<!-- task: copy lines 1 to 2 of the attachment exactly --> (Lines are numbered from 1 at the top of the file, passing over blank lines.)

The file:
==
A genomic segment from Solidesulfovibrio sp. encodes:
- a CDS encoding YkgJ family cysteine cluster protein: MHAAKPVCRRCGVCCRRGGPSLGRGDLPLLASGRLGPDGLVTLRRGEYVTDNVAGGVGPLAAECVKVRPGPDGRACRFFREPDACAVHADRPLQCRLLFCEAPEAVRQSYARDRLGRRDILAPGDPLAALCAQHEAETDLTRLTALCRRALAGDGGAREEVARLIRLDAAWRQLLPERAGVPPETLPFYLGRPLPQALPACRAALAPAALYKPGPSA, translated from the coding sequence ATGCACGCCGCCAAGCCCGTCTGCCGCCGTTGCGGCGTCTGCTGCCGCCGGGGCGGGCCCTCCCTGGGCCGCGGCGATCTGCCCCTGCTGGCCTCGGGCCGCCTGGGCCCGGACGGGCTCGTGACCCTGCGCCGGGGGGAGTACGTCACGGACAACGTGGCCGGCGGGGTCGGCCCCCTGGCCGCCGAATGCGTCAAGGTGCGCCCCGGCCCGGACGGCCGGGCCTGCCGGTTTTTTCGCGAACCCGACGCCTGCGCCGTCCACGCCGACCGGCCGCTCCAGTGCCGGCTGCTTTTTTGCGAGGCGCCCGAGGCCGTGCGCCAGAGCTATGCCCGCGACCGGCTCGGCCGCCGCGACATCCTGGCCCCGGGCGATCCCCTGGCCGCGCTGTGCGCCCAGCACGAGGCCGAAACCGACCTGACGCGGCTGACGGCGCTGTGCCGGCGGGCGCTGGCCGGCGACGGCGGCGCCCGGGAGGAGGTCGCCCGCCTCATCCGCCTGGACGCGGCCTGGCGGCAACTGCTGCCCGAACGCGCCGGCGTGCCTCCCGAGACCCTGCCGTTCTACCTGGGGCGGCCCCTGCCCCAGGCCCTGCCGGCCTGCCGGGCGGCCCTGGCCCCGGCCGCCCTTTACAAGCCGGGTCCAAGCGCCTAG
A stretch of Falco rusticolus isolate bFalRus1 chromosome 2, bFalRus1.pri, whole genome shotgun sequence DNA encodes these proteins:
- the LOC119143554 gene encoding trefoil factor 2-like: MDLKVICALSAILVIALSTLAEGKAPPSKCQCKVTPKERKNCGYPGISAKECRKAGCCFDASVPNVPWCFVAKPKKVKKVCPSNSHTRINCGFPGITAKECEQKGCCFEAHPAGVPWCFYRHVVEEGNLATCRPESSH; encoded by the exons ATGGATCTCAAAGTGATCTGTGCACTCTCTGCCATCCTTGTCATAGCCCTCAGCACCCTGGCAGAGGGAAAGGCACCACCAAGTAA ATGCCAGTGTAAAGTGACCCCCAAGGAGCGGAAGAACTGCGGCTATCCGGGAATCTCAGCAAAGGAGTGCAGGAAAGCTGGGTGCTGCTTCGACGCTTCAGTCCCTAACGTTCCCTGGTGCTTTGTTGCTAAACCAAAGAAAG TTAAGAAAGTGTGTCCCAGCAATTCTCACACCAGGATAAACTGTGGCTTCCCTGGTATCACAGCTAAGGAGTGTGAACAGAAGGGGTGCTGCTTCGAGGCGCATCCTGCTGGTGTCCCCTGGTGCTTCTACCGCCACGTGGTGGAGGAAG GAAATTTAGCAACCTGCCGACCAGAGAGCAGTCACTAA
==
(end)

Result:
A genomic segment from Solidesulfovibrio sp. encodes:
- a CDS encoding YkgJ family cysteine cluster protein: MHAAKPVCRRCGVCCRRGGPSLGRGDLPLLASGRLGPDGLVTLRRGEYVTDNVAGGVGPLAAECVKVRPGPDGRACRFFREPDACAVHADRPLQCRLLFCEAPEAVRQSYARDRLGRRDILAPGDPLAALCAQHEAETDLTRLTALCRRALAGDGGAREEVARLIRLDAAWRQLLPERAGVPPETLPFYLGRPLPQALPACRAALAPAALYKPGPSA, translated from the coding sequence ATGCACGCCGCCAAGCCCGTCTGCCGCCGTTGCGGCGTCTGCTGCCGCCGGGGCGGGCCCTCCCTGGGCCGCGGCGATCTGCCCCTGCTGGCCTCGGGCCGCCTGGGCCCGGACGGGCTCGTGACCCTGCGCCGGGGGGAGTACGTCACGGACAACGTGGCCGGCGGGGTCGGCCCCCTGGCCGCCGAATGCGTCAAGGTGCGCCCCGGCCCGGACGGCCGGGCCTGCCGGTTTTTTCGCGAACCCGACGCCTGCGCCGTCCACGCCGACCGGCCGCTCCAGTGCCGGCTGCTTTTTTGCGAGGCGCCCGAGGCCGTGCGCCAGAGCTATGCCCGCGACCGGCTCGGCCGCCGCGACATCCTGGCCCCGGGCGATCCCCTGGCCGCGCTGTGCGCCCAGCACGAGGCCGAAACCGACCTGACGCGGCTGACGGCGCTGTGCCGGCGGGCGCTGGCCGGCGACGGCGGCGCCCGGGAGGAGGTCGCCCGCCTCATCCGCCTGGACGCGGCCTGGCGGCAACTGCTGCCCGAACGCGCCGGCGTGCCTCCCGAGACCCTGCCGTTCTACCTGGGGCGGCCCCTGCCCCAGGCCCTGCCGGCCTGCCGGGCGGCCCTGGCCCCGGCCGCCCTTTACAAGCCGGGTCCAAGCGCCTAG